Price Inflation

What Is Price Inflation?

Price inflation is an increase in the price of a standardized good/service or a basket of goods/services over a specific period of time (usually one year).

Key Takeaways

  • Price inflation is an increase in the price of a collection of goods and services over a certain time period. 
  • Strong demand and supply shortages tend to cause price inflation.
  • Price inflation can also be caused by the cost of inputs to the production process increasing.
  • Price inflation is a critical measure for central banks when setting monetary policy. 
  • The consumer price index (CPI) is the most common measure of price inflation in the U.S. and is released monthly by the Bureau of Labor and Statistics (BLS).
1:09

What Is Inflation?

Understanding Price Inflation

The nominal amount of money available in an economy tends to grow larger every year relative to the supply of goods available for purchase. This overall demand-pull tends to cause some degree of price inflation—when there's not enough supply to satisfy demand, prices usually move upward.

Price inflation can also be caused by cost-push, which is when the cost of inputs to the production process increases. If a company has to pay higher wages and more for the raw materials it uses to make the final product, a large chunk of these extra expenses will likely be passed on to the customer in the form of higher prices.

Price inflation can also be seen in a slightly different form, where the price of a good is the same year-over-year (YOY) but the amount of the good received gradually decreases. For example, you may notice this in low-cost snack foods such as potato chips and chocolate bars, where the weight of the product gradually decreases, while the price remains the same.

Measuring Price Inflation

The consumer price index (CPI) is the most common measure of price inflation in the U.S. and is released monthly by the Bureau of Labor and Statistics (BLS). Other measures for price inflation include the producer price index (PPI), which measures the increase in wholesale prices, and the employment cost index (ECI), which measures increases in wages in the labor market.

In May 2022, the Consumer Price Index increased 1.0% on a seasonally adjusted basis after rising 0.3% in April. Over the last year, the index increased 8.6%.

How Price Inflation Is Used

Price inflation is a critical measure for central banks when setting monetary policy. When price inflation is rising at a faster pace than desired, a central bank will likely tighten monetary policy by increasing interest rates. In an ideal world, this would encourage savings through higher returns and slow spending, which would slow price inflation.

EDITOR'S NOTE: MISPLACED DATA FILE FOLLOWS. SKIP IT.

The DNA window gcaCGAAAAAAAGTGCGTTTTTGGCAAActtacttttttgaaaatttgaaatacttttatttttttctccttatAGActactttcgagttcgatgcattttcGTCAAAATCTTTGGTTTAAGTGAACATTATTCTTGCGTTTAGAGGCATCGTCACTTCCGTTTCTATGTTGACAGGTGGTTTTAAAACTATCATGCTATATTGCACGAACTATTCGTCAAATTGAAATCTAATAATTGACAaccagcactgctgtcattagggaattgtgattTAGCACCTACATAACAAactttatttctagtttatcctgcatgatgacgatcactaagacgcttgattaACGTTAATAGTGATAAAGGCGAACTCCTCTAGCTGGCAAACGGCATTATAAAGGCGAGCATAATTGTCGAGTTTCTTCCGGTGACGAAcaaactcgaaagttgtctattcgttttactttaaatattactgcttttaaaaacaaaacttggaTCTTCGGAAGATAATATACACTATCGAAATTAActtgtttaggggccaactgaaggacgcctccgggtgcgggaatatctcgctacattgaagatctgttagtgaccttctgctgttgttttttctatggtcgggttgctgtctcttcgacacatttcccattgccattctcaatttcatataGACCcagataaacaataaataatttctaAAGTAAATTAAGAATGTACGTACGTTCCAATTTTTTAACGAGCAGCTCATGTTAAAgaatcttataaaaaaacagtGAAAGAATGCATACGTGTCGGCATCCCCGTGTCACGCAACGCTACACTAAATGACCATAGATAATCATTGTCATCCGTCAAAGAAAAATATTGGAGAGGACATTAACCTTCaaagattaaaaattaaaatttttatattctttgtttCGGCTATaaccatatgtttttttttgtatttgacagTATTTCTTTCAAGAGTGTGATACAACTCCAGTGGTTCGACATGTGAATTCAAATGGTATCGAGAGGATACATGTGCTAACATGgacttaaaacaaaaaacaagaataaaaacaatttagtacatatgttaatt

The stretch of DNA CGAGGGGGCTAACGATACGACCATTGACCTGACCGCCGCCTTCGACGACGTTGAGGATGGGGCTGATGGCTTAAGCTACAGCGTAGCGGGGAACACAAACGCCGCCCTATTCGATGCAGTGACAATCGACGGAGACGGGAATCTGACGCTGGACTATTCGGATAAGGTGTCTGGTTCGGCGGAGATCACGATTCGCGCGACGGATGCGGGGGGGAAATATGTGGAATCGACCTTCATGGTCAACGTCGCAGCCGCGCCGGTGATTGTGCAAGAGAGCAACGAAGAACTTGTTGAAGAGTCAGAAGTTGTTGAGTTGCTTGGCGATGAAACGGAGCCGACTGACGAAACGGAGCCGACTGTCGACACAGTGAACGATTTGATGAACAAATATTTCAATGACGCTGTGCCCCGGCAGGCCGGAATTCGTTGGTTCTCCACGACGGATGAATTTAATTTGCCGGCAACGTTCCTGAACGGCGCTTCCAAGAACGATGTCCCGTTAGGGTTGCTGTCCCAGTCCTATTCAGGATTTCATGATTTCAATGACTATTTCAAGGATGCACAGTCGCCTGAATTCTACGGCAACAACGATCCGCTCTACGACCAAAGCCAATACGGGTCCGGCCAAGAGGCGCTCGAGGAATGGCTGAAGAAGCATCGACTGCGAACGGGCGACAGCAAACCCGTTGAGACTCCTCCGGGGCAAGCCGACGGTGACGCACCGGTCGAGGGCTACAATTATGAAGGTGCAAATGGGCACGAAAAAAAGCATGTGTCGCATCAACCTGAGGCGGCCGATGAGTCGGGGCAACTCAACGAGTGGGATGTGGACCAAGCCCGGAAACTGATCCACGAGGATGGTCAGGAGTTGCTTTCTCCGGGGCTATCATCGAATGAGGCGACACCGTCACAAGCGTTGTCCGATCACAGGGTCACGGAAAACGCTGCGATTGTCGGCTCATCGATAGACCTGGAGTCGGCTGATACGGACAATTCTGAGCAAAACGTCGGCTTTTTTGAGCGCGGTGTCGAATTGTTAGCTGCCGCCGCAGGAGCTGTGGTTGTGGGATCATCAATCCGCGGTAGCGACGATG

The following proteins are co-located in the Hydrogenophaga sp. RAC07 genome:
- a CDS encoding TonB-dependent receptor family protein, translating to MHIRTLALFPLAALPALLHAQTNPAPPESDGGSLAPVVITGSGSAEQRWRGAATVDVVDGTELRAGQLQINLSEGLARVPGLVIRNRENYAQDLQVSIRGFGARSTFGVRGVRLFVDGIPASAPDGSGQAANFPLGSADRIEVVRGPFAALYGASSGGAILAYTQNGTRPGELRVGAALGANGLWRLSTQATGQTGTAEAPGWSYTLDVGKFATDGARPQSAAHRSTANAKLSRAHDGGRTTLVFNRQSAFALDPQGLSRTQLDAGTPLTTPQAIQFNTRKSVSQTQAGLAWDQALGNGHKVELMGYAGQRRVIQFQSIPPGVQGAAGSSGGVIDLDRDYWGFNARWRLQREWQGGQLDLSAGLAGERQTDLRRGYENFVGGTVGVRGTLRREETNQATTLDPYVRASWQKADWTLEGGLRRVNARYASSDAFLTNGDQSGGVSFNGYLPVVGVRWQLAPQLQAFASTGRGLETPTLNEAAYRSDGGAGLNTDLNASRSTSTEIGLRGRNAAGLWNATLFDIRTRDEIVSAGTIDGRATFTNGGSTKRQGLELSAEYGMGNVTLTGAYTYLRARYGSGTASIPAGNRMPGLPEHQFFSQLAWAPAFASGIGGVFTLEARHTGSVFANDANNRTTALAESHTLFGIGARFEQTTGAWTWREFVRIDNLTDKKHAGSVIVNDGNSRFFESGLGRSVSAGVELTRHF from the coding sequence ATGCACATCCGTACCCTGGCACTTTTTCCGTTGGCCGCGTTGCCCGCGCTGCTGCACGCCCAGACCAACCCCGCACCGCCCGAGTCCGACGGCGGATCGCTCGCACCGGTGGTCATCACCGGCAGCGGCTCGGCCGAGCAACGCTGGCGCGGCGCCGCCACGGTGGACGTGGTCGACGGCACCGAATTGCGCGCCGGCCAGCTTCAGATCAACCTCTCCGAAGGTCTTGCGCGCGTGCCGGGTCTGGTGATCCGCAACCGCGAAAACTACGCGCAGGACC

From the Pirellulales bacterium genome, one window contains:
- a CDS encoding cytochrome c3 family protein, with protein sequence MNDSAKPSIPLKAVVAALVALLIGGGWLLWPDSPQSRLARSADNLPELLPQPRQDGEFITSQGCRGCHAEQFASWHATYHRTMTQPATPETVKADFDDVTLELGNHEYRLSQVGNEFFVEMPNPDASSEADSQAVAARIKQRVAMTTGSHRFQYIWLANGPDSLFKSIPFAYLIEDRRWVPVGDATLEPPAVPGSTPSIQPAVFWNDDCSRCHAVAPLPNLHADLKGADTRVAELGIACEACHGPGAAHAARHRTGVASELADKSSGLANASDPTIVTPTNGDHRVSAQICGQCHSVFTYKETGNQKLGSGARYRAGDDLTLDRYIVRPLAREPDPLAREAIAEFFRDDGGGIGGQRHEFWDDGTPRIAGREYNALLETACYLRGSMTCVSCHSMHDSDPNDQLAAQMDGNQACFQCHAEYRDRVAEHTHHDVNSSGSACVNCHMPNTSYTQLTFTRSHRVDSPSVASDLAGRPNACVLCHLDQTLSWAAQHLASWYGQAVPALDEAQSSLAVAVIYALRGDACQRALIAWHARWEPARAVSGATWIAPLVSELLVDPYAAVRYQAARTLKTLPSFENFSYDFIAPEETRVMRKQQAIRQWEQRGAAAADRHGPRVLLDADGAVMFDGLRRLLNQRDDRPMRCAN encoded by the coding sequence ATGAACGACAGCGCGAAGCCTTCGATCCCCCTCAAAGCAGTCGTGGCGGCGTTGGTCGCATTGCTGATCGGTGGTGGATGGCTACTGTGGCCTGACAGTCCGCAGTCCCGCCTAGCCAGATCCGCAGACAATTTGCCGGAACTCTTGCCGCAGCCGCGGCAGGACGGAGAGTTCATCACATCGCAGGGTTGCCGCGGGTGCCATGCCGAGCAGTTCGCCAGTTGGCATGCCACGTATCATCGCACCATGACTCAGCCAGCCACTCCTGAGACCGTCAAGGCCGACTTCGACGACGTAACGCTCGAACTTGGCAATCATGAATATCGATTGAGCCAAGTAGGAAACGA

On the other hand, should inflation remain subdued over a period of time a central bank will loosen monetary policy by reducing interest rates. Cheaper borrowing costs are supposed to incentivize spending and investing activity, spurring demand and creating price inflation. In general, a price inflation rate of 2% in the U.S. is considered desirable.

What Is the Difference Between the Price Level and Inflation Rate?

The price level is prices of various goods and services. Inflation rate is the percentage change in price levels.

How Do You Calculate the Inflation Adjusted Price?

Prices are adjusted for inflation by dividing the price index for the current period by a previous period and then multiply that ratio by the unadjusted price. For example, the Consumer Price Index urban consumers (CPI-U) was 258.8 in 2020 and 271.0 in 2021. The price of the item you are adjusting for was $2,000 in 2020. The inflation adjusted price of this item would be (271.0 / 258.8) * $2,000, or $2,094.

What Is Asset Price Inflation?

Asset price inflation is the rise in financial and capital assets, such as stocks and real estate. The Consumer Price Index (CPI) excludes such assets.

Article Sources
Investopedia requires writers to use primary sources to support their work. These include white papers, government data, original reporting, and interviews with industry experts. We also reference original research from other reputable publishers where appropriate. You can learn more about the standards we follow in producing accurate, unbiased content in our editorial policy.
  1. U.S. Bureau of Labor Statistics. "Consumer Price Index Summary."

  2. Federal Reserve Bank of Minneapolis. "Consumer Price Index, 1913-."

Take the Next Step to Invest
×
The offers that appear in this table are from partnerships from which Investopedia receives compensation. This compensation may impact how and where listings appear. Investopedia does not include all offers available in the marketplace.
Service
Name
Description